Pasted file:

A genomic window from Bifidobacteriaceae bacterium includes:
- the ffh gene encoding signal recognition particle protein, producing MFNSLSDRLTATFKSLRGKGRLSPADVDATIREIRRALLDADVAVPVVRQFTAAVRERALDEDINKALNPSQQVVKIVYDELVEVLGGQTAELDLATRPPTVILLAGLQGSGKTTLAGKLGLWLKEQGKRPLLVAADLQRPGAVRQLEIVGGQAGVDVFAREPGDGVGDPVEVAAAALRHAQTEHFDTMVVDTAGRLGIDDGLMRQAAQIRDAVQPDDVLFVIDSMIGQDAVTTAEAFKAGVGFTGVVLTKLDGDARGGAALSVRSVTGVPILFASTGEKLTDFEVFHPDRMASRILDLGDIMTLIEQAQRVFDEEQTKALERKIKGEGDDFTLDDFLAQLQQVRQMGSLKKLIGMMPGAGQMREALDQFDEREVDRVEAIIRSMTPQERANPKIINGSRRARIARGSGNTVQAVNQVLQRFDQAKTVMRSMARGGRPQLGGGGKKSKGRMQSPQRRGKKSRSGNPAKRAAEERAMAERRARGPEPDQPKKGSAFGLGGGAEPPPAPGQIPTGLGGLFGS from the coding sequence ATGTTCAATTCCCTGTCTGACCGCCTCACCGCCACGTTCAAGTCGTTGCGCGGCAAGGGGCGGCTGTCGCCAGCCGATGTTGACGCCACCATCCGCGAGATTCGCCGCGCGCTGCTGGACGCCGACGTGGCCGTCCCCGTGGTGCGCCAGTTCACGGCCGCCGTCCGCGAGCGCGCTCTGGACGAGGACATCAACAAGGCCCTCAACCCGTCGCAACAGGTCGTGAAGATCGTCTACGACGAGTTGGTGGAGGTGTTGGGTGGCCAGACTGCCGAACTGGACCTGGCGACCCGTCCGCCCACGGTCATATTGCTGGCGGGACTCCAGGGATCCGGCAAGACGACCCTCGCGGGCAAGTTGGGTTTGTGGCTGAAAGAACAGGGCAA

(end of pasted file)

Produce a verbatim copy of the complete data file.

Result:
A genomic window from Bifidobacteriaceae bacterium includes:
- the ffh gene encoding signal recognition particle protein, producing MFNSLSDRLTATFKSLRGKGRLSPADVDATIREIRRALLDADVAVPVVRQFTAAVRERALDEDINKALNPSQQVVKIVYDELVEVLGGQTAELDLATRPPTVILLAGLQGSGKTTLAGKLGLWLKEQGKRPLLVAADLQRPGAVRQLEIVGGQAGVDVFAREPGDGVGDPVEVAAAALRHAQTEHFDTMVVDTAGRLGIDDGLMRQAAQIRDAVQPDDVLFVIDSMIGQDAVTTAEAFKAGVGFTGVVLTKLDGDARGGAALSVRSVTGVPILFASTGEKLTDFEVFHPDRMASRILDLGDIMTLIEQAQRVFDEEQTKALERKIKGEGDDFTLDDFLAQLQQVRQMGSLKKLIGMMPGAGQMREALDQFDEREVDRVEAIIRSMTPQERANPKIINGSRRARIARGSGNTVQAVNQVLQRFDQAKTVMRSMARGGRPQLGGGGKKSKGRMQSPQRRGKKSRSGNPAKRAAEERAMAERRARGPEPDQPKKGSAFGLGGGAEPPPAPGQIPTGLGGLFGS from the coding sequence ATGTTCAATTCCCTGTCTGACCGCCTCACCGCCACGTTCAAGTCGTTGCGCGGCAAGGGGCGGCTGTCGCCAGCCGATGTTGACGCCACCATCCGCGAGATTCGCCGCGCGCTGCTGGACGCCGACGTGGCCGTCCCCGTGGTGCGCCAGTTCACGGCCGCCGTCCGCGAGCGCGCTCTGGACGAGGACATCAACAAGGCCCTCAACCCGTCGCAACAGGTCGTGAAGATCGTCTACGACGAGTTGGTGGAGGTGTTGGGTGGCCAGACTGCCGAACTGGACCTGGCGACCCGTCCGCCCACGGTCATATTGCTGGCGGGACTCCAGGGATCCGGCAAGACGACCCTCGCGGGCAAGTTGGGTTTGTGGCTGAAAGAACAGGGCAA